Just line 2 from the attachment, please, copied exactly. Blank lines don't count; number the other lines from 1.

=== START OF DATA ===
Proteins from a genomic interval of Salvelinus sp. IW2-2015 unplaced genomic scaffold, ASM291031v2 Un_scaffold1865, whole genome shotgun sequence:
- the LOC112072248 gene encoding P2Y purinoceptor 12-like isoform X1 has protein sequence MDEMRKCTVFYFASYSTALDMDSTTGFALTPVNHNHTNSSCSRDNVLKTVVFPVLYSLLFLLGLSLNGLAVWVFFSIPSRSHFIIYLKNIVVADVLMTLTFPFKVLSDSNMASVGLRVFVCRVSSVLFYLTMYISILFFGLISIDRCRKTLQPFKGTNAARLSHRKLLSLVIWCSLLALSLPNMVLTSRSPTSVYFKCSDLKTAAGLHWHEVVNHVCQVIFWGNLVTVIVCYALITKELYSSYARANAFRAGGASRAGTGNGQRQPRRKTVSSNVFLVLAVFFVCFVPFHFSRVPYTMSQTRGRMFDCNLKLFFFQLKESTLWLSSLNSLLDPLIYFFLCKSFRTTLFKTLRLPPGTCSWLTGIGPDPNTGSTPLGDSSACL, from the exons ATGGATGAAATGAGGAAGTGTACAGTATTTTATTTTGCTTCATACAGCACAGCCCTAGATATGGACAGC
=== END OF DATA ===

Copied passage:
- the LOC112072248 gene encoding P2Y purinoceptor 12-like isoform X1 has protein sequence MDEMRKCTVFYFASYSTALDMDSTTGFALTPVNHNHTNSSCSRDNVLKTVVFPVLYSLLFLLGLSLNGLAVWVFFSIPSRSHFIIYLKNIVVADVLMTLTFPFKVLSDSNMASVGLRVFVCRVSSVLFYLTMYISILFFGLISIDRCRKTLQPFKGTNAARLSHRKLLSLVIWCSLLALSLPNMVLTSRSPTSVYFKCSDLKTAAGLHWHEVVNHVCQVIFWGNLVTVIVCYALITKELYSSYARANAFRAGGASRAGTGNGQRQPRRKTVSSNVFLVLAVFFVCFVPFHFSRVPYTMSQTRGRMFDCNLKLFFFQLKESTLWLSSLNSLLDPLIYFFLCKSFRTTLFKTLRLPPGTCSWLTGIGPDPNTGSTPLGDSSACL, from the exons ATGGATGAAATGAGGAAGTGTACAGTATTTTATTTTGCTTCATACAGCACAGCCCTAGATATGGACAGC